More than 46 million people worldwide are predicted to sign up to broadband services by the end of this year, according to a report published today by technology analysts at In-Stat
Survey says: millions more will access high speed internet by end of year, we say: not likely
"Broadband access technologies continue to make substantial gains in the market place, both in the US and worldwide," said the report.
But In-Stat's estimate seems extremely optimistic and would mean around 16 million new subscribers would need to be found within the next five months. Given the difficulties surrounding the rollout of this technology, this eems unlikely.
The report also predicts ADSL (asymmetric digital subscriber line) will become the most popular technology for delivering broadband service. But in the US cable modem subscribers still outnumber their ADSL counterparts while the UK's current ADSL infrastructure simply could not support such a major increase in take-up.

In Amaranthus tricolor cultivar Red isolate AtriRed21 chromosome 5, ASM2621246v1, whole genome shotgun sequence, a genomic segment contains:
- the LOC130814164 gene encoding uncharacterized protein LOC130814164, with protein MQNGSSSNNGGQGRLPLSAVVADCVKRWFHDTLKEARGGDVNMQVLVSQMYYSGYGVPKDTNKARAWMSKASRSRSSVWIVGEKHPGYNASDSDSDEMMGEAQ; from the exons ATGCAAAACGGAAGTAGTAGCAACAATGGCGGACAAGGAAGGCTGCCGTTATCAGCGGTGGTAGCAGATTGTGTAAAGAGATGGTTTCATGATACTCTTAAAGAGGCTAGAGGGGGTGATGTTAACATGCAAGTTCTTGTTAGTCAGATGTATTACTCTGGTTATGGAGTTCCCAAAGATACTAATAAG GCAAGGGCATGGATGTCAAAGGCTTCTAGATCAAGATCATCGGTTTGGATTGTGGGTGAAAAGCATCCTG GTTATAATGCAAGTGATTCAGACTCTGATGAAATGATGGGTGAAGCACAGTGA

"BT is rolling out broadband faster than ever with around 12,000 people per week signing up for new services," said a Department of Trade and Industry spokesman. "Broadband providers are also focusing their energy on creating broadband content which will attract even more subscribers."
BT has only enabled a little over 1,100 telephone exchanges since this time last year, making In-Stat's predictions for ADSL take-up sound wildly overoptimistic.
What's more, PC Advisor readers are split almost 50:50 on their preferred technology. Perhaps BT's snail's pace in creating DSL-enabled exchanges has put many off this method, which is why there is renewed interest in cable broadband access.